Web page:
But many Chinese netizens believe the zoo is not speaking the truth, since social media users said they still saw Molly performing and carrying zoo visitors on her back in 2021. Even if Molly is not performing at this moment, many still think that media reports and statements cover up the truth of how the elephant is really doing.

For others, the ‘Save Molly’ hashtag is not just about Molly anymore, as the elephant has come to represent hundreds of other elephants who are living in captivity in China and are forced to perform. They hope the government can prohibit elephant performances entirely and introduce better laws and regulations to prohibit animal performances and mistreatment.

“One person doesn’t have a lot of power, but as a group we have more power,” the description for one Molly supertopic on Weibo says (小吉象莫莉).

Underneath one of the Weibo threads about Molly’s current situation, a top commenter replies: “This is not just about Molly anymore, we want to protect all of the ‘Molly’s’ out there.”

“Reject animal performances, don’t turn suffering into entertainment.”

This is not the first time netizens come into action to get justice for zoo animals that are suffering. In 2017, visitor photos of a mouth-foaming, lethargic-looking panda at Lanzhou Zoo also caused outrage on Weibo. In 2016, netizens also jumped to the aid of a polar bear by the name of Pizza after he was found living in deplorable conditions at an aquarium in the Grandview Mall in Guangzhou. He was later removed from the mall.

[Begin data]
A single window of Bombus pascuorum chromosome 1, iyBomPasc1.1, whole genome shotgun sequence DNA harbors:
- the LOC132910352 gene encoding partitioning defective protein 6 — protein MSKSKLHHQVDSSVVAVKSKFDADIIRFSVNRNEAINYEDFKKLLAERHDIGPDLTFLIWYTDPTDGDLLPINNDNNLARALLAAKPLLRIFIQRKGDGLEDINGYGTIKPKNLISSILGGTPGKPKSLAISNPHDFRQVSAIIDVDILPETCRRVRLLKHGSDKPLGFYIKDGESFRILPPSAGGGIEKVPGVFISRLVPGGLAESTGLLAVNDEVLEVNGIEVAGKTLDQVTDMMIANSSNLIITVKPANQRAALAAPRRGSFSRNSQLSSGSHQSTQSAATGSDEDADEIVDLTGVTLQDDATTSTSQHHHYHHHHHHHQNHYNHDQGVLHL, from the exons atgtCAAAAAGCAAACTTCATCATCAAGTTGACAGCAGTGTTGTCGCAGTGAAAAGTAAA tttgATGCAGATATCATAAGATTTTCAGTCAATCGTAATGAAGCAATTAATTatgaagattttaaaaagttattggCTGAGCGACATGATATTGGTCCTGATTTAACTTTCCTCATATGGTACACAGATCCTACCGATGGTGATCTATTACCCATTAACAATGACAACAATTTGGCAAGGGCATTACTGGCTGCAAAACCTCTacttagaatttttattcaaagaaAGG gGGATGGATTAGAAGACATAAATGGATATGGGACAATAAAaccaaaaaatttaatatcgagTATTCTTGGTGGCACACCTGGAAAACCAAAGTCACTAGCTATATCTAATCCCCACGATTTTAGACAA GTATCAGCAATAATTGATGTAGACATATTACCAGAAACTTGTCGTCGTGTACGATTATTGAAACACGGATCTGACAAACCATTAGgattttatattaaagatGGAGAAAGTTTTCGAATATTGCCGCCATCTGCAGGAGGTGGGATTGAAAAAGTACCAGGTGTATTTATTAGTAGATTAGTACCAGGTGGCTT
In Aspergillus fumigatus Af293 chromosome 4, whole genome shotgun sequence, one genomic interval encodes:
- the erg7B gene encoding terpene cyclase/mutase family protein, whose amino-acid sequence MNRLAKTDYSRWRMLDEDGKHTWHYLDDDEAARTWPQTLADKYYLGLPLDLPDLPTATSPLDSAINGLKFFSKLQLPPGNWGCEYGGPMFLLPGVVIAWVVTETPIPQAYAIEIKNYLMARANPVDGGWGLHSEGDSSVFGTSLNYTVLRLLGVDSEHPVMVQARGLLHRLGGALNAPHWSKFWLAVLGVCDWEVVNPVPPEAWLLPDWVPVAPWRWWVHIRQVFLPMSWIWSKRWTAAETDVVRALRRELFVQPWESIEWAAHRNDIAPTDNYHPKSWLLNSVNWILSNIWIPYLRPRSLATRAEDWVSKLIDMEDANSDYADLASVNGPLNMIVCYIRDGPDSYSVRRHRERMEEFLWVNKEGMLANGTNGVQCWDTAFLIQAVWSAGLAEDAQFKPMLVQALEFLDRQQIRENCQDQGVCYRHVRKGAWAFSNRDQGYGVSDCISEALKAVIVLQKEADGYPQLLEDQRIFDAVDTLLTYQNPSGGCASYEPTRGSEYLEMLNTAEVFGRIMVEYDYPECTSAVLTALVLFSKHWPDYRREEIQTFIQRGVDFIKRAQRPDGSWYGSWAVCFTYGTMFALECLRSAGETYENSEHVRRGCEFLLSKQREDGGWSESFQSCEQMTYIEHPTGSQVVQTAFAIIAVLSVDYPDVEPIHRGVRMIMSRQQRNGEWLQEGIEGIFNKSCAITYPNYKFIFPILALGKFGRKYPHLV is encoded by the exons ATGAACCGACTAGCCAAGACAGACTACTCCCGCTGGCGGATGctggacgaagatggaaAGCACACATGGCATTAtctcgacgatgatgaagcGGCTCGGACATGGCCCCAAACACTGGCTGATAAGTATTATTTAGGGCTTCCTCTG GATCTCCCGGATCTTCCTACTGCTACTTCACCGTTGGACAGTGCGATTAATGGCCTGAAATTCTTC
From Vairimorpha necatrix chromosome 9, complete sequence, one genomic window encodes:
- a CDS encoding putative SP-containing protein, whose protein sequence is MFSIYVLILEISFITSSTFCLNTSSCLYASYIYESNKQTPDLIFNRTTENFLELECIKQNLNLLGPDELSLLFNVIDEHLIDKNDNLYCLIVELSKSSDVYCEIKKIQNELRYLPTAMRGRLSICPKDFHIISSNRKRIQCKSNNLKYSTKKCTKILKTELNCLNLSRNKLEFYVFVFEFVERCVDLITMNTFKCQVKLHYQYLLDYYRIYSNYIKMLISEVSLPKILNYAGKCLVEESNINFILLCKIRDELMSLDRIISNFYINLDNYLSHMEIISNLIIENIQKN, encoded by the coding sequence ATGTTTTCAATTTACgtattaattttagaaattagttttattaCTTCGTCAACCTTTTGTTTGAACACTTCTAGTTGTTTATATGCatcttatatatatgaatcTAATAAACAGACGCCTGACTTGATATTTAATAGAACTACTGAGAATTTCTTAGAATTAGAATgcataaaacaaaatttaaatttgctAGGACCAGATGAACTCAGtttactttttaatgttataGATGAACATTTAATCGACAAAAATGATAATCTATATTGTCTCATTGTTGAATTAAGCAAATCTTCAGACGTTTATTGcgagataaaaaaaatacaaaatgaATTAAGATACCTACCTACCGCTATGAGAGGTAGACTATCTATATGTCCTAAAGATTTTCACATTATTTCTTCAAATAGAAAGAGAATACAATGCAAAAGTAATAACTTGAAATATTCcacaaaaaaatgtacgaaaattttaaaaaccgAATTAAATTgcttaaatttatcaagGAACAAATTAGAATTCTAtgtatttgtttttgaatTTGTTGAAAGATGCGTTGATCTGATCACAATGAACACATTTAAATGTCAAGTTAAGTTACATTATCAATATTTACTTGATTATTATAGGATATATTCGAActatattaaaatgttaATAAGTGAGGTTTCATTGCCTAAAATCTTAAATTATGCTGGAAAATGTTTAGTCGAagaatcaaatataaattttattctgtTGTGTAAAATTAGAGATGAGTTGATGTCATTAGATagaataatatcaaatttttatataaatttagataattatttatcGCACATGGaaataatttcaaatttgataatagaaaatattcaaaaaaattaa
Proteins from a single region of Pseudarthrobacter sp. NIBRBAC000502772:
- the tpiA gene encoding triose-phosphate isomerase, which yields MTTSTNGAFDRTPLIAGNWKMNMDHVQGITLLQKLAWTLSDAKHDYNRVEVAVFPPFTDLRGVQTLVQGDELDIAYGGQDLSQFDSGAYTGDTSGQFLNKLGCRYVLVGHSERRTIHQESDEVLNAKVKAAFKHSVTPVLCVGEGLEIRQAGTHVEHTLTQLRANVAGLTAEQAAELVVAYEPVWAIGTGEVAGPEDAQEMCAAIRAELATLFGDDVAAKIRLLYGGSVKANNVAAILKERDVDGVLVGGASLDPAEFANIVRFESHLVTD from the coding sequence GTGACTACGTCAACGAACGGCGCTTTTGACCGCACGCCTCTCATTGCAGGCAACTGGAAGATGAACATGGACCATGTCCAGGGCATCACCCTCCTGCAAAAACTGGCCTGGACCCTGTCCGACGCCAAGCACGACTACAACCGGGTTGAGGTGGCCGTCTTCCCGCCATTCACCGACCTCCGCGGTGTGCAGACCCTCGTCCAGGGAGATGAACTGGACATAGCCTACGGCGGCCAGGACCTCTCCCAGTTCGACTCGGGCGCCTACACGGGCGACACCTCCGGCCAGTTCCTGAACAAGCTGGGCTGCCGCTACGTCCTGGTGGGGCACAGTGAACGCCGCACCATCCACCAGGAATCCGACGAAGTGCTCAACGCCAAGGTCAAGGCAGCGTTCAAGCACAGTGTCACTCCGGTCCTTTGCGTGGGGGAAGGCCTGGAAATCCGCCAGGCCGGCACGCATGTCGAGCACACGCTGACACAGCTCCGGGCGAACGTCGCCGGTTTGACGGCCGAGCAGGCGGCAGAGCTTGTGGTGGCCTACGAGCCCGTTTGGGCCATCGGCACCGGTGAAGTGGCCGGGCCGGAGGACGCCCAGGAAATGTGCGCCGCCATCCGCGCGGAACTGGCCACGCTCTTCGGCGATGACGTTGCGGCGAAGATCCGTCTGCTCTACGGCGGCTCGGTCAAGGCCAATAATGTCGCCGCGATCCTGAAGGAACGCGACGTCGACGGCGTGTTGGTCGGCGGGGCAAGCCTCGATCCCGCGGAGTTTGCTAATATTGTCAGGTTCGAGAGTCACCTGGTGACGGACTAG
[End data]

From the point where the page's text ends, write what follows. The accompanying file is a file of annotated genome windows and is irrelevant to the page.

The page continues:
UPDATE MAY 17 2022: MOLLY RETURNS TO KUNMING ZOO

To follow more updates regarding Molly, check out Twitter user ‘Diving Paddler’ here. We thank them for their contributions to this article.

To read more about zoos and wildlife parks causing online commotion in China, check our articles here.

By Manya Koetse

References (other sources linked to within text)

Arcus Foundation (Ed.). 2021. State of the Apes: Killing, Capture, Trade and Ape Conservation. Cambridge: Cambridge University Press.

China Daily. 2012. “Animal Rights Groups Seek Performance Ban.” China Daily, April 16 http://www.china.org.cn/environment/2012-04/16/content_25152066.htm [Accessed May 1 2022].

Li, Peter J. 2021. Animal Welfare in China: Culture, Politics and Crisis. Sydney: Sydney University Press.

Get the story behind the hashtag. Subscribe to What’s on Weibo here to receive our weekly newsletter and get access to our latest articles:

Spotted a mistake or want to add something? Please let us know in comments below or email us. First-time commenters, please be patient – we will have to manually approve your comment before it appears.

©2022 Whatsonweibo. All rights reserved. Do not reproduce our content without permission – you can contact us at info@whatsonweibo.com.

Manya Koetse is the founder and editor-in-chief of whatsonweibo.com. She is a writer, public speaker, and researcher (Sinologist, MPhil) on social trends, digital developments, and new media in an ever-changing China, with a focus on Chinese society, pop culture, and gender issues. She shares her love for hotpot on hotpotambassador.com. Contact at manya@whatsonweibo.com, or follow on Twitter.

Continue Reading
Click to comment

Leave a Reply

Your email address will not be published.

China and Covid19

Residents in Locked Down Lhasa Say Local Epidemic Situation is a “Giant Mess”

Manya Koetse

Published

on

They’ve been in lockdown for 42 days already, but according to some Lhasa-based bloggers, there have been no improvements in the local epidemic situation. They say there is a stark difference between what officials are reporting and the daily reality they are dealing with in Tibet.

“The epidemic situation is bad in Lhasa, please pay attention,” one netizen wrote on Weibo on September 15, pointing to many new posts surfacing on Chinese social media about the difficulties people are facing in Lhasa city in Tibet.